With life getting seemingly busier with each passing season, it’s important to rely on a planning system that allows you to successfully capture and process all of the information that’s coming into your life. Since I have been getting a lot of questions about my planning system, I’ll be sharing an overview of that with you today.
My planning system has both analog and digital components. The reason for this is that I’ve found it to be simply impossible to restrict myself to paper planning only, because of the sheer amount of information that streams into my life each day. In order to ensure that all of this is properly dealt with, I’ve devised the following three-step system.
1. Daily Planning: Bullet Journal
Every evening, I sit down at my desk and draw up a list for the next day in my bullet journal, which is a dotted, A5 Leuchtturm1917 notebook. On that list, I write down any appointments or events that are taking place and any projects that I want to get done that day.
Then, I break down all of my projects into smaller steps. For example, instead of simply writing down “laundry”, I break the task down further into actionable steps: fold, put away, put in a new load, and hang laundry to dry on the drying rack. In breaking down my tasks this way, I easily see where I may have gone wrong if a project doesn’t get finished.
If anything pops up during the day that needs my attention, I deal with it in one of two ways. If it’s a small task, which can be done in two minutes or less, I do it immediately. If it’s a larger project, I note it down in my weekly planner or in my future planner, depending on how time-sensitive the thing that popped up is.
At the end of each day, I review both my list and any information about tasks, appointments or events that may have come in that day. Then, with the help of my weekly planner and, sometimes, my future planner, I draw up a plan for the following day.
2. Weekly/Monthly Planning: Erin Condren Life Planner
While a bullet journal is an incredibly flexible system to use for upcoming plans, I’ve found that it just doesn’t work for me. Instead, I use a ring-bound, vertical Erin Condren Life Planner* which is functional and has the added bonus of being quite pretty.
I use my planner to store any appointments and events that are scheduled to take place in the short-term, like the current week, but also to keep track of those that are coming up in the long-term, like the next twelve months. I write down appointments and events in the monthly section of the planner as soon as they come up, and then transfer them over to the weekly view as needed.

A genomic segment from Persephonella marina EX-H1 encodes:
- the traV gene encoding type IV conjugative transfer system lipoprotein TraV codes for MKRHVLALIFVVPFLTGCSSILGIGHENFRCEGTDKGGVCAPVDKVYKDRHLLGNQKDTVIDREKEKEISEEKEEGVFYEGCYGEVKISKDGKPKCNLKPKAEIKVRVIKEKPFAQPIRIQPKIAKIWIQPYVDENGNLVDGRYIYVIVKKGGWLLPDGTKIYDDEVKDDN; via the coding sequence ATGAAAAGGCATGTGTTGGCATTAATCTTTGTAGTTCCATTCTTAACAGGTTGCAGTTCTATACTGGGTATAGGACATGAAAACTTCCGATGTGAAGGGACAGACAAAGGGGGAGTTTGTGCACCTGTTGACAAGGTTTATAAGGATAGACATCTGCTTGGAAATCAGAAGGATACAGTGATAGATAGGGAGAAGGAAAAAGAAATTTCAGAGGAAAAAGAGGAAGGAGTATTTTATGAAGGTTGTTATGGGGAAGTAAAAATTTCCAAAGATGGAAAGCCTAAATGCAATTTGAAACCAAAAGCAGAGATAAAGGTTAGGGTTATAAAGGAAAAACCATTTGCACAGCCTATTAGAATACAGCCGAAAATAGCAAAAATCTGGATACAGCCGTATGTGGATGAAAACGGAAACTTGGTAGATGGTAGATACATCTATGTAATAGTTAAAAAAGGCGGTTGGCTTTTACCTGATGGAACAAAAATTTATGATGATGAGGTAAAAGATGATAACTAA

When it comes to drawing up a plan for the day in my bullet journal, then, I refer to my Erin Condren Life Planner so that I know how much time I have to work on specific projects. For example, on a day where I have back-to-back appointments, I’ll know not to schedule in a five-hour study session.
At the end of each week, I first transfer all of the relevant appointments and events from the monthly view into the view of the upcoming week. Then, I review all of my daily planning lists and all of the projects I had planned for that week, and check to see if any follow-up tasks are necessary. If so, I write them down in my weekly sidebar.
Next, I draw up a general plan for the upcoming week and try and plan the projects that I want to work on according to the time available. As a student, my current schedule varies per week, so, at the end of each day, I review that general weekly plan and tweak it where necessary.
3. Future Planning: Todoist
The final component in my three-step system is what I use for future planning: the Todoist app, which you can use on your phone and on your computer.
Todoist serves, essentially, as my Master Task List. It houses all of the projects I’m currently working on; the projects I will be working on once my current projects are finished; and notes and ideas for projects I want to work on in the future. If I think of a task that can be done as part of a project, I add it into the app, and sort it into the right folder.
It is also the place where I store my morning and my evening routine. You can set-up the app to prompt you with a list of tasks to be done at whichever time you want, and I’ve set those tasks to repeat daily.
Finally, the app serves as my on-the-go-planner. If, for some reason, I am unable to take note of anything that needs my attention later on, like an appointment, event, project or even an errand I need to run, I put it into my Todoist inbox, and deal with it at the end of the day during my daily review.
Once a month, I review all of the projects in the app, and check to see if they are still relevant to my life. Any projects or tasks that are not get deleted.
So that’s an overview of my planning system. What does your planning system look like? And do you prefer analog or digital planning?
*The outbound links provided are affiliate and/or referral links. They don’t cost you anything, but I do receive a small commission and/or store credit if you make a purchase using those links – thank you for supporting this blog!